Hepatitis C is a liver infection caused by the Hepatitis C virus (HCV). Hepatitis C is a blood-borne virus. Today, most people become infected with the Hepatitis C virus by sharing needles or other equipment to inject drugs. For some people, hepatitis C is a short-term illness but for 70%–85% of people who become infected with Hepatitis C, it becomes a long-term, chronic infection. Chronic Hepatitis C is a serious disease than can result in long-term health problems, even death. The majority of infected persons might not be aware of their infection because they are not clinically ill. There is no vaccine for Hepatitis C. The best way to prevent Hepatitis C is by avoiding behaviors that can spread the disease, especially injecting drugs.
Causes of Hepatitis
Hepatitis C infection is caused by the hepatitis C virus (HCV).
You can catch hepatitis C if the blood of someone who has hepatitis C enters your body. Exposure may occur:
- After a needle stick or sharps injury
- If blood from someone who has hepatitis C contacts a cut on your skin or contacts your eyes or mouth
People at risk of hepatitis C are those who:
- Inject street drugs or share a needle with someone who has hepatitis C
- Have been on long-term kidney dialysis
- Have regular contact with blood at work (such as a health care worker)
- Have unprotected sexual contact with a person who has hepatitis C
- Were born to a mother who had hepatitis C
- Received a tattoo or acupuncture with needles that were not disinfected properly after being used on another person (risk is very low with practitioners who have a tattoo license or permit or an acupuncture license)
- Received an organ transplant from a donor who has hepatitis C
- Share personal items, such as toothbrushes and razors, with someone who has hepatitis C (less common)
- Received a blood transfusion (rare in the United States since blood screening became available in 1992)
What are the symptoms?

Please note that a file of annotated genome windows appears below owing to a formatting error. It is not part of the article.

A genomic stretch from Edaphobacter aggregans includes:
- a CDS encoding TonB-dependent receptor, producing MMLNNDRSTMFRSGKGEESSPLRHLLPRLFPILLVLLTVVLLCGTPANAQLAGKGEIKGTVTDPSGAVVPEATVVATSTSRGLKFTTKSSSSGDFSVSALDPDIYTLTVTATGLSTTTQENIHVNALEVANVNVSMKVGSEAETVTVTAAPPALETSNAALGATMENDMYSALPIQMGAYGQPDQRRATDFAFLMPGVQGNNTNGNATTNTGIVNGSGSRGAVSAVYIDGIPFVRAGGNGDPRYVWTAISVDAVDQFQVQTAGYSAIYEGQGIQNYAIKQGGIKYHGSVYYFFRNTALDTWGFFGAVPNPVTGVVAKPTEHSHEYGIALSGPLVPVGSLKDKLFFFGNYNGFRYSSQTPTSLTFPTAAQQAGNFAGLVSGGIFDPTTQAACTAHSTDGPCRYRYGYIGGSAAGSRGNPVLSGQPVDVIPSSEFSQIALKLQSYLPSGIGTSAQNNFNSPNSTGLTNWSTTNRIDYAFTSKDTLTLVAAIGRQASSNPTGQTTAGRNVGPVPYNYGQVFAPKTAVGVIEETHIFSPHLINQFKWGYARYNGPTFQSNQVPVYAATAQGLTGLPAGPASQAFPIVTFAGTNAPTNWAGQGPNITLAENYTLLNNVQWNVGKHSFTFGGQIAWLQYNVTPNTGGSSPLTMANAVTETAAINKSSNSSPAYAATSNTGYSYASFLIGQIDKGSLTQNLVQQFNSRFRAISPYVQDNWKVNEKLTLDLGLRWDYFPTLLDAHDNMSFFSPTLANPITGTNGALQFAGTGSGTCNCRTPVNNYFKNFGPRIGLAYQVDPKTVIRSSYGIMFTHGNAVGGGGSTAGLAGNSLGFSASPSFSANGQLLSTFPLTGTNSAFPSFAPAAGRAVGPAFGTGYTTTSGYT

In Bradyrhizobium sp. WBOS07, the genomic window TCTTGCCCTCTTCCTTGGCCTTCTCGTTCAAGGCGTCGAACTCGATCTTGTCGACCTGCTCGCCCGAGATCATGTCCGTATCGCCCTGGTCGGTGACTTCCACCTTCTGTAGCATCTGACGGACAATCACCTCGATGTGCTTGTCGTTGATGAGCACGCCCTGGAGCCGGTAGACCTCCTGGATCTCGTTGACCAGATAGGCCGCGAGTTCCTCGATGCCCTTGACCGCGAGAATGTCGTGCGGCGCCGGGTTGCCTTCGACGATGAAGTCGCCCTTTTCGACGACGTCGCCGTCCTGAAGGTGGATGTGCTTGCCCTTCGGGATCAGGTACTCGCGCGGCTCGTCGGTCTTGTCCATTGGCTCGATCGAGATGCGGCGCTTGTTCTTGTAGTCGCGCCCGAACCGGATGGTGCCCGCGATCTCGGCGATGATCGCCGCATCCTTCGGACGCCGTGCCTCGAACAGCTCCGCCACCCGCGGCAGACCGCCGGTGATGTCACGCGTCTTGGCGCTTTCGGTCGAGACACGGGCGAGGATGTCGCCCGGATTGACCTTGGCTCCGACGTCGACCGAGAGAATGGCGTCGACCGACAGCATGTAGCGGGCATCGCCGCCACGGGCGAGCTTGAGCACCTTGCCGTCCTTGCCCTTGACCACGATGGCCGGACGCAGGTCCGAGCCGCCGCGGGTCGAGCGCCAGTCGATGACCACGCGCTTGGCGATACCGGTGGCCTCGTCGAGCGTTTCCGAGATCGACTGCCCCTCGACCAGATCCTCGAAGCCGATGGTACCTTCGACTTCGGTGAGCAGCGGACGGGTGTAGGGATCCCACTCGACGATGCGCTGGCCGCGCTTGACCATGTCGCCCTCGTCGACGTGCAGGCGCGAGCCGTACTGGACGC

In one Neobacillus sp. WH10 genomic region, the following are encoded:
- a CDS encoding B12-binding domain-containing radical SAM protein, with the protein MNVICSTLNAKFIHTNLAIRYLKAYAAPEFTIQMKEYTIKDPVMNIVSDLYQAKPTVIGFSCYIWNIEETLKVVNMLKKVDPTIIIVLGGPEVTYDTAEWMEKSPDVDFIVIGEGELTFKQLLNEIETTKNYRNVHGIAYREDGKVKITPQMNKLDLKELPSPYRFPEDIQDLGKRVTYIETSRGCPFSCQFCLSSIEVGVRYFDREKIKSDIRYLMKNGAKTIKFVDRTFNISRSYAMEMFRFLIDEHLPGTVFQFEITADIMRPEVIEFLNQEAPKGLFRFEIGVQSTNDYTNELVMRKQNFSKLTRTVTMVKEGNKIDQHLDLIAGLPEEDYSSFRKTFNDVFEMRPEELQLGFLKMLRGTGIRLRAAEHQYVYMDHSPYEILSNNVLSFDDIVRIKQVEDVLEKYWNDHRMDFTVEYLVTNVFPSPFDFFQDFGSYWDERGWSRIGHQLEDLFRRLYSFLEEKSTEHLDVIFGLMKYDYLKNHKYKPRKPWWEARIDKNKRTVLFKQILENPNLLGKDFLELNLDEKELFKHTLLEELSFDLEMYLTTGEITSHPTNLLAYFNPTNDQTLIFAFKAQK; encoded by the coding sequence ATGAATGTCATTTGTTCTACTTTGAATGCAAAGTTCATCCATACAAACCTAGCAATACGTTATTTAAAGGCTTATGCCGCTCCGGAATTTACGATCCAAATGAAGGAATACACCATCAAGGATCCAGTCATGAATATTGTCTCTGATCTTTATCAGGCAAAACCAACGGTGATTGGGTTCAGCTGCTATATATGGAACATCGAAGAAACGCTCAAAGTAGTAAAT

When you have just become infected with the hepatitis C virus, you may have no symptoms and may not even know you have been infected. This is the acute infection phase and can last from six to eight weeks, or longer. If you have symptoms, they are usually mild and may include fatigue, lethargy, nausea, reduced appetite, abdominal pain and jaundice.
Over time, the virus may disappear on its own, and you are no longer infected. This happens to approximately 25 out of 100 hepatitis C-infected people. If the virus does not disappear after six months, your infection is chronic. This happens to approximately 75 out of 100 hepatitis C-infected people.
If your hepatitis C is chronic, in three out of four cases, you will have only very mild to moderate damage to your liver over time. However, in one out of four cases, chronic hepatitis C can lead to more serious problems including cirrhosis, liver failure and liver cancer over a period of 25 to 30 years.
You are more likely to develop cirrhosis if you drink alcohol, are obese, are male, became infected after age 40, have another type of liver disease or have another chronic infection, such as HIV or hepatitis B in addition to hepatitis C.
You should talk to your provider about your treatment options and when treatment should begin.
- The goal of treatment is to rid the body of the virus. This can prevent liver damage that may lead to liver failure or liver cancer.
- Your provider will monitor you by checking liver blood tests, viral load (the amount of HCV in your blood), imaging tests, and biopsy results.
- Treatment is especially important for people who are showing signs liver fibrosis or scarring.
Medicines used to treat hepatitis C are called antiviral drugs because they fight the HCV. Newer antiviral drugs:
- Provide a much improved cure rate
- Have fewer side effects and are easier to take
- Are taken by mouth for 12 to 24 weeks
The choice of which drug depends on the genotype of the virus you have.
A liver transplant may be recommended for people who develop cirrhosis and liver cancer. Your provider can tell you more about liver transplant.
If you have hepatitis C:
- Do not take over-the-counter medicines that you have not taken before without asking your provider. Also ask about vitamins and other supplements.
- Do not use alcohol or street drugs. Alcohol can speed up the damage to your liver. It can also reduce how well medicines work.
- Ask your provider whether you need the hepatitis A and hepatitis B vaccines.